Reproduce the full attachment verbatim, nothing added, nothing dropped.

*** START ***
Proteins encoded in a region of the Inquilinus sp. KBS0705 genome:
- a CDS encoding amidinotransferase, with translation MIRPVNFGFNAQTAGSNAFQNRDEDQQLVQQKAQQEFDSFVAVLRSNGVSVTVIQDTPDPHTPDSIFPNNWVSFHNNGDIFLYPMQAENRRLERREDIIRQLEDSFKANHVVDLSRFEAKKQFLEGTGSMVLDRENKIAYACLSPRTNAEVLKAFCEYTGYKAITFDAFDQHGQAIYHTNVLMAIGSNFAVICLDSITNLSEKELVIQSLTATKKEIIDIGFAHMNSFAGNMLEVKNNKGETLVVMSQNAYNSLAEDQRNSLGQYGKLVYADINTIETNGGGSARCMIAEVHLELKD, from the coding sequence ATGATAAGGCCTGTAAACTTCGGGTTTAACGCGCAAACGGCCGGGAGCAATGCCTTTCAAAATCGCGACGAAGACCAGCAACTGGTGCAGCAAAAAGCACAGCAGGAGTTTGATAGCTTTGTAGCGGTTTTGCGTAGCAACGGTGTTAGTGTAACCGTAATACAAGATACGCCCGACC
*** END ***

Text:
Proteins encoded in a region of the Inquilinus sp. KBS0705 genome:
- a CDS encoding amidinotransferase, with translation MIRPVNFGFNAQTAGSNAFQNRDEDQQLVQQKAQQEFDSFVAVLRSNGVSVTVIQDTPDPHTPDSIFPNNWVSFHNNGDIFLYPMQAENRRLERREDIIRQLEDSFKANHVVDLSRFEAKKQFLEGTGSMVLDRENKIAYACLSPRTNAEVLKAFCEYTGYKAITFDAFDQHGQAIYHTNVLMAIGSNFAVICLDSITNLSEKELVIQSLTATKKEIIDIGFAHMNSFAGNMLEVKNNKGETLVVMSQNAYNSLAEDQRNSLGQYGKLVYADINTIETNGGGSARCMIAEVHLELKD, from the coding sequence ATGATAAGGCCTGTAAACTTCGGGTTTAACGCGCAAACGGCCGGGAGCAATGCCTTTCAAAATCGCGACGAAGACCAGCAACTGGTGCAGCAAAAAGCACAGCAGGAGTTTGATAGCTTTGTAGCGGTTTTGCGTAGCAACGGTGTTAGTGTAACCGTAATACAAGATACGCCCGACC